Spread across miles of desert in Gujarat, the westernmost state in India, Rann Utsav is a celebration of art, music, history, and culture that attracts 500,000 people from all over the world during its nearly four-month run. The festival takes place in the Kutch, a salt marsh that turns into a vast, crystallized desert during the dry season when 400 tents pop up to create a small temporary city in the middle of nowhere.

During the festival, visitors can enjoy regional folk music, dance performances, camel cart excursions, meditation, yoga, artisan markets, cultural events, paramotoring, and roaming the desert on ATVs.

The state of Gujarat offers plenty of attractions beyond the festival. Visitors can explore the nearby villages and hill towns, spend a day at any of the beaches along the 1,600 kilometers of coastline, or learn about the region through various archeological attractions, religious sites, and a wildlife sanctuary. The location is ideal for stargazing or full moon views over the endless expanse of the desert.

Rann Utsav will take place from October 28, 2019, to February 23, 2020.

INSIDER TIPIt is not easy to attend this far-off festival—the journey to get there can prove to be lengthy and logistically challenging.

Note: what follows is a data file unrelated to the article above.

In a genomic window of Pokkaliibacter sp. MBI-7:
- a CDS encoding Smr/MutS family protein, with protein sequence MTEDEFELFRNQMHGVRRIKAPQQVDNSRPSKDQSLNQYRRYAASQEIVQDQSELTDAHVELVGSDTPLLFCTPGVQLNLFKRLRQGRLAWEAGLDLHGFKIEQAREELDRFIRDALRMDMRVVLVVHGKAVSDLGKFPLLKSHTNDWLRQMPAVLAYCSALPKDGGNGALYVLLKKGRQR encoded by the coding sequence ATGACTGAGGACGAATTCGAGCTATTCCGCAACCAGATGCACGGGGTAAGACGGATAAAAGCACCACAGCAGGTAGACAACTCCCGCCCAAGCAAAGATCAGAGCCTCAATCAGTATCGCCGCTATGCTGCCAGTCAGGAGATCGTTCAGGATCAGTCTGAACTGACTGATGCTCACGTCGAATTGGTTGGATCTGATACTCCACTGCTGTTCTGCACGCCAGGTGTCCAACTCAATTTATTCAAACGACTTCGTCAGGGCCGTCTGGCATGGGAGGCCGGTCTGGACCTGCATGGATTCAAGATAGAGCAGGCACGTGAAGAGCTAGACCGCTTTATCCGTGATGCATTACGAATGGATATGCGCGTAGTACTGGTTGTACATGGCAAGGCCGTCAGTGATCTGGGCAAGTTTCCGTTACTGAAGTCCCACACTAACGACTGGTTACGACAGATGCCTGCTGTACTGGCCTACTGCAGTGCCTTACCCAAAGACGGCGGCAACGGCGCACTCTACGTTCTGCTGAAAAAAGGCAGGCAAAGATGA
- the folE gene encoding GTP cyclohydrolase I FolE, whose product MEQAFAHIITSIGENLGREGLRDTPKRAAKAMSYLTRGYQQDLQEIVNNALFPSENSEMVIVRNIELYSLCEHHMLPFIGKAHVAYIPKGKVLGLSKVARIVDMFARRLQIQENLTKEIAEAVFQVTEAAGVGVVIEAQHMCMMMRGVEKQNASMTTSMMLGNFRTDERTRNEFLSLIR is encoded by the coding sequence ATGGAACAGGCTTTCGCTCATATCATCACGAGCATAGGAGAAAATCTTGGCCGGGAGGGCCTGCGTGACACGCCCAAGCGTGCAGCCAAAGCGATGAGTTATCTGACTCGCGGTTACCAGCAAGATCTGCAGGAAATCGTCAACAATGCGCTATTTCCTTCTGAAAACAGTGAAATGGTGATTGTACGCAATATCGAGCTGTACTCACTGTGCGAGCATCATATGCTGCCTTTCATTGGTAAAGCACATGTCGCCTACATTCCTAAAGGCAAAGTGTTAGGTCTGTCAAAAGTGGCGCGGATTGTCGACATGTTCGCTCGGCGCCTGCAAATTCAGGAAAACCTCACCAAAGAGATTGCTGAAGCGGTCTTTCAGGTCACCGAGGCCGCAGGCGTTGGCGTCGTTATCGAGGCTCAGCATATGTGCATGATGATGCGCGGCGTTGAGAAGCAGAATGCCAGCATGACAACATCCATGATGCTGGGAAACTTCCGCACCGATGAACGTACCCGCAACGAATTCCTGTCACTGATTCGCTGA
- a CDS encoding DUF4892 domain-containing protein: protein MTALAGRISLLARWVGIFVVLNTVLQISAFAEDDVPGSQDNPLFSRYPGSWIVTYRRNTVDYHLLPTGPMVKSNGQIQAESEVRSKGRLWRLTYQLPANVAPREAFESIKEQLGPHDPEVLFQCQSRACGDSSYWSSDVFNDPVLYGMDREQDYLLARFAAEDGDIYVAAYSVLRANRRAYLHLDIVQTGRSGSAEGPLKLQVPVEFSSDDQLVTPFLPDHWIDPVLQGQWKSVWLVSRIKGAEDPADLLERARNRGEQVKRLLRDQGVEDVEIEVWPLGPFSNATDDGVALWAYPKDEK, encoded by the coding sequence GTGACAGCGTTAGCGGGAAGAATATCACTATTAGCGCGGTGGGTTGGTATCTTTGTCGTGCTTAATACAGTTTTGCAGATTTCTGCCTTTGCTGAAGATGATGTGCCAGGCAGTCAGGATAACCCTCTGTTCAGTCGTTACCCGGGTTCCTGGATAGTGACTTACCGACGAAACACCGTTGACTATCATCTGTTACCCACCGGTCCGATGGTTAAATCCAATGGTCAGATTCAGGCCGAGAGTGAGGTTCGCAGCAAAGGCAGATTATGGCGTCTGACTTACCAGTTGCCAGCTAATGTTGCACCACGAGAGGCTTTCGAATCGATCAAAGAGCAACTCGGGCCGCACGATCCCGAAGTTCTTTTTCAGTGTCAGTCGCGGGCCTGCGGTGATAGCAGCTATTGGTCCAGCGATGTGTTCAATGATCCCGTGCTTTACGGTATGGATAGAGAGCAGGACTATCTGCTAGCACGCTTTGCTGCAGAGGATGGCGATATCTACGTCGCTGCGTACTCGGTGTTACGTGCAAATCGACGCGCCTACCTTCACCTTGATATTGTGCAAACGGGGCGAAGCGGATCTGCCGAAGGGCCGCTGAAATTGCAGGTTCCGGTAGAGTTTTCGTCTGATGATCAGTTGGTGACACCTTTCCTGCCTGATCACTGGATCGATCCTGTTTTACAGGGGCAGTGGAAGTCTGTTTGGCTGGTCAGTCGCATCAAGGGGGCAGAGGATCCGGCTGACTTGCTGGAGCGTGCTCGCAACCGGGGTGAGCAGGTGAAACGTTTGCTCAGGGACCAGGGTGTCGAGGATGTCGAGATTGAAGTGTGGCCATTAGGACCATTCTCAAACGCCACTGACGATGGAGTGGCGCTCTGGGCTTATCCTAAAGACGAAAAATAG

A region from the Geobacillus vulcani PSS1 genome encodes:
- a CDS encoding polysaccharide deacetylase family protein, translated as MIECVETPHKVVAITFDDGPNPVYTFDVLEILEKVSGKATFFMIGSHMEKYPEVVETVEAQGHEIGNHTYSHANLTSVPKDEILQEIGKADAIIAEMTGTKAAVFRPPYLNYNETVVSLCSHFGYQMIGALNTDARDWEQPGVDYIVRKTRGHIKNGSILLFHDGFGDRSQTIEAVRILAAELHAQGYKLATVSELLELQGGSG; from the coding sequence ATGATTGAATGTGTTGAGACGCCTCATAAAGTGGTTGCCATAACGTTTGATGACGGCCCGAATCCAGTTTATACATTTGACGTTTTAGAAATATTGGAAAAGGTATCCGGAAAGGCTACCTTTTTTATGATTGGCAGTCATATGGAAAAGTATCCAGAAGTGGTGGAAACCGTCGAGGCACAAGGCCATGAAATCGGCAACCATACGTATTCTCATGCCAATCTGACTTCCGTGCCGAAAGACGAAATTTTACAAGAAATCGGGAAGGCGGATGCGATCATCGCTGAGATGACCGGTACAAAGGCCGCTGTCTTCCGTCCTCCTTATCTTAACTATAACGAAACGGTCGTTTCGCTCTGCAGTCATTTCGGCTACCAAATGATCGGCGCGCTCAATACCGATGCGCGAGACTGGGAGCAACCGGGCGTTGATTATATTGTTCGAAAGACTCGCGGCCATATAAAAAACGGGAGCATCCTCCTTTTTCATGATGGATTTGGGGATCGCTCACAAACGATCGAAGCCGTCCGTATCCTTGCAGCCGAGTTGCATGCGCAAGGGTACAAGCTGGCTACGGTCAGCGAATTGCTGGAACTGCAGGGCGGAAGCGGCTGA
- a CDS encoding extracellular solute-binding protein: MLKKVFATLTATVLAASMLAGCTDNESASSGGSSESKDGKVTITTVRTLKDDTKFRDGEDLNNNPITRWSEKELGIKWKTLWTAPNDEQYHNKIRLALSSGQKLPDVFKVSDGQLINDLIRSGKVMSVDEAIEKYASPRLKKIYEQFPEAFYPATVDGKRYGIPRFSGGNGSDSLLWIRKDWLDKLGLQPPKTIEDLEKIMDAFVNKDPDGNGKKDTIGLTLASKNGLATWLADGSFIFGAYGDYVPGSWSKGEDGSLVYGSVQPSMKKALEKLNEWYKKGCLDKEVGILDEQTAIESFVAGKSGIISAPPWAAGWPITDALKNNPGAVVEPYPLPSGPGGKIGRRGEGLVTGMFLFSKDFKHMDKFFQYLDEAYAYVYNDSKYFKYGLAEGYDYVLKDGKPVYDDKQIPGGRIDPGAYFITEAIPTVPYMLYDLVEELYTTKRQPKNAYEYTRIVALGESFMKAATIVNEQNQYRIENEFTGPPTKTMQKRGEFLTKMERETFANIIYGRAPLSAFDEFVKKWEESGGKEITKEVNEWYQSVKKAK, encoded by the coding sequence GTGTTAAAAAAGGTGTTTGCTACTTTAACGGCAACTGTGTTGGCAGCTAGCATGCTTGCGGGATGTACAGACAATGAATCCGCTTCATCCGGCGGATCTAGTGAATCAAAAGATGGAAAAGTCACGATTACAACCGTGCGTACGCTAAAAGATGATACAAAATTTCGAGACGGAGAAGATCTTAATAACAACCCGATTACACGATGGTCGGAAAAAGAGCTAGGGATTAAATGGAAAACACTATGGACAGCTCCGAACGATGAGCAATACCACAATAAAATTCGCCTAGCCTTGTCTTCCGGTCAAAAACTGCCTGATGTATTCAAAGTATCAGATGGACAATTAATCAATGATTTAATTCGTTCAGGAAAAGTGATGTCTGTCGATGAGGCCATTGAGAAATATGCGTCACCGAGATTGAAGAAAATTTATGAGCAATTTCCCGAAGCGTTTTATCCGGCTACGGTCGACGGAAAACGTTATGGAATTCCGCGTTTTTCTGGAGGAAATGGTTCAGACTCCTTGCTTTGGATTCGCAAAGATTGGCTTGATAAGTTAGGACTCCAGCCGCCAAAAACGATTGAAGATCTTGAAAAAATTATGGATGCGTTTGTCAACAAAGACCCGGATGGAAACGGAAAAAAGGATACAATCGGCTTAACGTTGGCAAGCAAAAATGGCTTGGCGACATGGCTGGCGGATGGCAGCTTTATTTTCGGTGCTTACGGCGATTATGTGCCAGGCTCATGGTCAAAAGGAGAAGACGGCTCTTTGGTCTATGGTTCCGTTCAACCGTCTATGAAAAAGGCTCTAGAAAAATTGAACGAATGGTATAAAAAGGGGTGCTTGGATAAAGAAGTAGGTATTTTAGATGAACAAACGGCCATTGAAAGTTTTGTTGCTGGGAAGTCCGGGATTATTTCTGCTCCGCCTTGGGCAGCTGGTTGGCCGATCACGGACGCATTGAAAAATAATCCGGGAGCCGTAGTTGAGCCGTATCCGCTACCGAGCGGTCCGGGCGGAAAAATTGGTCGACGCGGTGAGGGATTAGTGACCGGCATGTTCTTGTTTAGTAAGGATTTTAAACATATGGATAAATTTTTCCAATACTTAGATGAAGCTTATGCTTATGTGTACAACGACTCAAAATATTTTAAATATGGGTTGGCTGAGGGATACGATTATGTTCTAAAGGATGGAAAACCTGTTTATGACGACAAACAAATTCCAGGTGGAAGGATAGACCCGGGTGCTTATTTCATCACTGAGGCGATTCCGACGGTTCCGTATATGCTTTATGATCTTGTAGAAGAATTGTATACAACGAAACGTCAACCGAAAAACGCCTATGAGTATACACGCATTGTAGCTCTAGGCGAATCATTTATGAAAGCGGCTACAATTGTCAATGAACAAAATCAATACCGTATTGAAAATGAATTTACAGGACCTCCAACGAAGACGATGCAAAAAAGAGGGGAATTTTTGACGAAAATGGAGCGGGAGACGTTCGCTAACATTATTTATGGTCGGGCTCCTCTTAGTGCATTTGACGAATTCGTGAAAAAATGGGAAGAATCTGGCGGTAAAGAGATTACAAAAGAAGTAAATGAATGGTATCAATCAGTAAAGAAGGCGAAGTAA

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PHOTO: PiyachatS/Shutterstock
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Hmong New Year

WHERE: Laos

At the completion of the rice harvest in Laos, Hmong New Year begins, and for the Hmong people, it is a time to honor the abundance of the season and pay tribute to dearly departed ancestors in the hopes that they will bestow blessings on their families in the new year.

The Hmong people are an ethnic group that spreads across many countries in Southeast Asia. In Laos, the Hmong reside primarily in the north of the country, and many of the celebrations take place in Luang Prabang and northern villages.

Modern influences and economic opportunities can greatly impact long-standing cultural traditions, and in Laos, the New Year celebration is a time for the Hmong to practice and preserve their heritage. Hmong people who have moved to larger cities or other countries return home during this time to reunite with their families. The new year is also time for matchmaking, and eligible young people come together to play a game called pov pob, where a cotton ball is tossed back and forth for the purpose of meeting new potential partners and socializing with them in a communal setting. A bounty of food is prepared, with ten different dishes served every day of the festival. Elaborate and beautiful clothing designed in the Hmong tradition is worn, and each individual does their best to show off their skill and creativity through clothing, jewelry, and headwear.